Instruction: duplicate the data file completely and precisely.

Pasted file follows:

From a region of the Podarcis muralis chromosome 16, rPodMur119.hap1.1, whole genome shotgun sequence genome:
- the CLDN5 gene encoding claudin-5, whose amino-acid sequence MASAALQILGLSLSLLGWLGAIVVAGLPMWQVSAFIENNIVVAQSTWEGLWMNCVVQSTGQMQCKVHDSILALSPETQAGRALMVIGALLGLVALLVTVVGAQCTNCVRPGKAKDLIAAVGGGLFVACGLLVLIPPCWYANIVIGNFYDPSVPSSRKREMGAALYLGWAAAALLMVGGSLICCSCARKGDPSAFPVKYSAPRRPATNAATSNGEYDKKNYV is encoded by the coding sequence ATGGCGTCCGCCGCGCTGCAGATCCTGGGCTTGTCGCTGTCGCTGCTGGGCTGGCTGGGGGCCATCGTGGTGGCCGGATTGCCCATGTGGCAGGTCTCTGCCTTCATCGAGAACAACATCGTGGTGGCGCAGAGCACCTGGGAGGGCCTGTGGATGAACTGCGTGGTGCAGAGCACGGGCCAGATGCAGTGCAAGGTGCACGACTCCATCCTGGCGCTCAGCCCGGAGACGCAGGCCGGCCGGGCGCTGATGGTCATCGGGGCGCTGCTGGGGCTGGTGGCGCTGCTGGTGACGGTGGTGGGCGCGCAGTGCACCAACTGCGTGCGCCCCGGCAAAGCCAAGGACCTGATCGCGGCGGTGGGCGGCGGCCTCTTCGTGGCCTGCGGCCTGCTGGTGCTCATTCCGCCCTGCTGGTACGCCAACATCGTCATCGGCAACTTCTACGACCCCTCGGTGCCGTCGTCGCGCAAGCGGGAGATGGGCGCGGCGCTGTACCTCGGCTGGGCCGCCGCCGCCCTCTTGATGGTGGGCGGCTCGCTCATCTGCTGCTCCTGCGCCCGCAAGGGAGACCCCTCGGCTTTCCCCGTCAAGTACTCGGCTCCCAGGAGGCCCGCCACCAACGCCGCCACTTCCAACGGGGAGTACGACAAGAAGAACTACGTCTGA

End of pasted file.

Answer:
From a region of the Podarcis muralis chromosome 16, rPodMur119.hap1.1, whole genome shotgun sequence genome:
- the CLDN5 gene encoding claudin-5, whose amino-acid sequence MASAALQILGLSLSLLGWLGAIVVAGLPMWQVSAFIENNIVVAQSTWEGLWMNCVVQSTGQMQCKVHDSILALSPETQAGRALMVIGALLGLVALLVTVVGAQCTNCVRPGKAKDLIAAVGGGLFVACGLLVLIPPCWYANIVIGNFYDPSVPSSRKREMGAALYLGWAAAALLMVGGSLICCSCARKGDPSAFPVKYSAPRRPATNAATSNGEYDKKNYV is encoded by the coding sequence ATGGCGTCCGCCGCGCTGCAGATCCTGGGCTTGTCGCTGTCGCTGCTGGGCTGGCTGGGGGCCATCGTGGTGGCCGGATTGCCCATGTGGCAGGTCTCTGCCTTCATCGAGAACAACATCGTGGTGGCGCAGAGCACCTGGGAGGGCCTGTGGATGAACTGCGTGGTGCAGAGCACGGGCCAGATGCAGTGCAAGGTGCACGACTCCATCCTGGCGCTCAGCCCGGAGACGCAGGCCGGCCGGGCGCTGATGGTCATCGGGGCGCTGCTGGGGCTGGTGGCGCTGCTGGTGACGGTGGTGGGCGCGCAGTGCACCAACTGCGTGCGCCCCGGCAAAGCCAAGGACCTGATCGCGGCGGTGGGCGGCGGCCTCTTCGTGGCCTGCGGCCTGCTGGTGCTCATTCCGCCCTGCTGGTACGCCAACATCGTCATCGGCAACTTCTACGACCCCTCGGTGCCGTCGTCGCGCAAGCGGGAGATGGGCGCGGCGCTGTACCTCGGCTGGGCCGCCGCCGCCCTCTTGATGGTGGGCGGCTCGCTCATCTGCTGCTCCTGCGCCCGCAAGGGAGACCCCTCGGCTTTCCCCGTCAAGTACTCGGCTCCCAGGAGGCCCGCCACCAACGCCGCCACTTCCAACGGGGAGTACGACAAGAAGAACTACGTCTGA